Gov. Mike Beebe on Monday vetoed the Republican vote suppression bill because it unnecessarily restricts the right to vote. It was courageous. There's broad support among the electorate for a requirement to produce a photo ID at the polls. Or at least the support is strong among those WITH photo IDs and the means, such as cars, to get them. Republicans in moments of honesty have admitted that this legislation was passed in many states with the hopes of tamping down votes by poor, elderly and minority voters, who tend to favor Democratic candidates.
Beebe's veto will likely be overridden by the majority Republican legislature. But his words are worth repeating:
"...Section 2 [of the Arkansas Constitution] states that "no power civil or military, shall ever interfere to prevent the free exercise of the right of suffrage; nor shall any law be enacted ... whereby the right to vote shall be impaired or forfeited, except for the commission of a felony ...
"The strength of the aforementioned language in Article 3 raises obvious concerns about the constitutionality of Senate Bill 2, either as an unconstitutional impairment of the right to vote, and/or as an invalid attempt to add additional qualifications. ...
"Legal concerns aside, given the importance of the right to vote, laws that would impair or make it more difficult to exercise that right should be justified by the most compelling of reasons. This is particularly so when the citizens, whose right to vote is most likely to be impaired, are those citizens who experience the most difficulty in voting in the first place: the elderly and the poor. A compelling justification should likewise be shown when the citizens most likely to be affected include minorities who have in the past been target of officially sanctioned efforts to bar or discourage them from participating in the electoral process.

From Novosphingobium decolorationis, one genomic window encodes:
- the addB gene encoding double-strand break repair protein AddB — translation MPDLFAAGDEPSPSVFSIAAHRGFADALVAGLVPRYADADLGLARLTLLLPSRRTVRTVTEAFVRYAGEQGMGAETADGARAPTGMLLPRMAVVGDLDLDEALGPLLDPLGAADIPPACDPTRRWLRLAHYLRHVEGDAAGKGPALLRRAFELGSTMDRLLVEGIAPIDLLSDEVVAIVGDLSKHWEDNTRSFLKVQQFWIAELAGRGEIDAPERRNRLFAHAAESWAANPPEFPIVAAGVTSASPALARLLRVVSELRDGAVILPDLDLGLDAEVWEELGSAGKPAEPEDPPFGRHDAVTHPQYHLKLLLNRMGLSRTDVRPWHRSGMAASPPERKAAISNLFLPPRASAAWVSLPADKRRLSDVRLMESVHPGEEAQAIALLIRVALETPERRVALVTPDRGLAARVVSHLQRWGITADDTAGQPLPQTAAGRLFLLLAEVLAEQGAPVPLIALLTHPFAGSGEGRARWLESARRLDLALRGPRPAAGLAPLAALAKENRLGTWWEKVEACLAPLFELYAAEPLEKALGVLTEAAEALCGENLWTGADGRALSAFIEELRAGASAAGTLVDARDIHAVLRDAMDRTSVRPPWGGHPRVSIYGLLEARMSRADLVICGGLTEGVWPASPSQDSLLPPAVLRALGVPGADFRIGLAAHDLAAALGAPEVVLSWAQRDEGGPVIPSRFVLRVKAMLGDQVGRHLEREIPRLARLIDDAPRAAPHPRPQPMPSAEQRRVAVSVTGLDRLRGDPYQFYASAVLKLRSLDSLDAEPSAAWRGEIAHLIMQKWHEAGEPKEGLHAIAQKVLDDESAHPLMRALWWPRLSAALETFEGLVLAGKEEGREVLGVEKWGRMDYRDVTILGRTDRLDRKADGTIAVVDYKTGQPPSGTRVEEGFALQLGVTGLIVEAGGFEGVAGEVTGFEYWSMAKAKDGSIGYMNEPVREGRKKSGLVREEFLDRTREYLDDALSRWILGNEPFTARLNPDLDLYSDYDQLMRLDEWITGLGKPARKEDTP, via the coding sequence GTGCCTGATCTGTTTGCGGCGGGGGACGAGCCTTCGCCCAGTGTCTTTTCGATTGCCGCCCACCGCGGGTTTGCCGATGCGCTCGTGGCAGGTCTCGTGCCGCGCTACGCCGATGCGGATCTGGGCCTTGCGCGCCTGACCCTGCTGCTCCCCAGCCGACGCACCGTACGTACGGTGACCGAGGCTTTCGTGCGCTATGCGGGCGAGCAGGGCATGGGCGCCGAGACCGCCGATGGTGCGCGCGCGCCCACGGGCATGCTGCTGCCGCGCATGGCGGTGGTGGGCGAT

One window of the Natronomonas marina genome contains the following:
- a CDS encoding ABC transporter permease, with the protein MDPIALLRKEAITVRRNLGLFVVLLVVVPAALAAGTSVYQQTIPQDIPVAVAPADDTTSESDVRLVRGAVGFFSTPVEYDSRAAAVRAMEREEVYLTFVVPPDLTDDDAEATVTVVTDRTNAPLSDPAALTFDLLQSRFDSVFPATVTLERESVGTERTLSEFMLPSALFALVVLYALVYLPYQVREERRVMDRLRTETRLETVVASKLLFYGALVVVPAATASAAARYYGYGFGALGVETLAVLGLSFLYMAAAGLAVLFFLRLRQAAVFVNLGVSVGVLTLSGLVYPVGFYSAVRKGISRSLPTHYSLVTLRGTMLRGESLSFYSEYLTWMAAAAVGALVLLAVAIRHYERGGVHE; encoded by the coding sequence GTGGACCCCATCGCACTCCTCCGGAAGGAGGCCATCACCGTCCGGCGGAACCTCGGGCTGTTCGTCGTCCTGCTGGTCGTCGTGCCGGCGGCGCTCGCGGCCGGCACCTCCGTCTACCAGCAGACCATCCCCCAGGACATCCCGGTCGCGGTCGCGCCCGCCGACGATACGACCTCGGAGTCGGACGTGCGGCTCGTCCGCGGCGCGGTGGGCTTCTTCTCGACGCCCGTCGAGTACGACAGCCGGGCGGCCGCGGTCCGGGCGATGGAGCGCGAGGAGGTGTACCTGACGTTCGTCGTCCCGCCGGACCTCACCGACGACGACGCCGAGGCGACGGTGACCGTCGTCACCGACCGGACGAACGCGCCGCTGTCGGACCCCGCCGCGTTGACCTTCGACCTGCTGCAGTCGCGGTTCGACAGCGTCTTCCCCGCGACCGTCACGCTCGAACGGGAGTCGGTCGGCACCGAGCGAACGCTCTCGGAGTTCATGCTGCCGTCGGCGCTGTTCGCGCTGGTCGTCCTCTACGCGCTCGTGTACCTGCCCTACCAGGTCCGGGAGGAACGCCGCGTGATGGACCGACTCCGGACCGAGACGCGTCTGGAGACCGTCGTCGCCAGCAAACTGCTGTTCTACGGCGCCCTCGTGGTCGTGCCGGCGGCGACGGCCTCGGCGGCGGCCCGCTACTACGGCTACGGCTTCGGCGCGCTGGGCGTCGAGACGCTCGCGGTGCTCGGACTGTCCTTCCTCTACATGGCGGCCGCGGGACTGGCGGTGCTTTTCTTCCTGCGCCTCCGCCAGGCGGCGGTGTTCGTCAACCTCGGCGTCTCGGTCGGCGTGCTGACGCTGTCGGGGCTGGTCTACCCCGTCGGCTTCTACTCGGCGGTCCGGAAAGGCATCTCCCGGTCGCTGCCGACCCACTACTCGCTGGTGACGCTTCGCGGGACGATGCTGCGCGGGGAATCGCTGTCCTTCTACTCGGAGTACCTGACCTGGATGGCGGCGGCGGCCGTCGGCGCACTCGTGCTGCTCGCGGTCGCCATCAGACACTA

"Senate Bill 2 is not supported by any demonstrated need. While proponents of laws similar to Senate Bill 2 argue that they are necessary to combat 'election fraud,' the bill addresses only voter impersonation, and no credible study of 'election fraud' supports the notion that such voter impersonation is or has been common in Arkansas. In a recent editorial, the only example of widespread voter impersonation provided by the primary sponsor of Senate Bill 2 occurred not in Arkansas, but in New York State some 30 years ago. Other types of election irregularities that have occurred — such as irregularities in absentee ballots — are not addressed by Senate Bill 2 at all. Arkansas law already requires a voter to be asked for identification when casting a ballot, and, if the voter cannot or chooses not to provide such identification, the voter's name may be submitted to proper authorities for investigation and, if warranted, prosecution for election fraud. There has been no demonstration that our current law is insufficient to deter and prevent voter impersonation.
"Senate Bill 2 is, then, an expensive solution in search of a problem. The Bureau of Legislative Research estimates that Senate Bill 2 will cost approximately $300,000 in tax dollars to implement; and that estimate does not take into account the ongoing costs that the taxpayers will continue to bear in future years. At a time when some argue for the reduction of unnecessary bureaucracy and for reduced government spending, I find it ironic to be presented with a bill that increases government bureaucracy and increases government expenditures, all to address a need that has not been demonstrated. I cannot approve such an unnecessary measure that would negatively impact one of our most precious rights as citizens."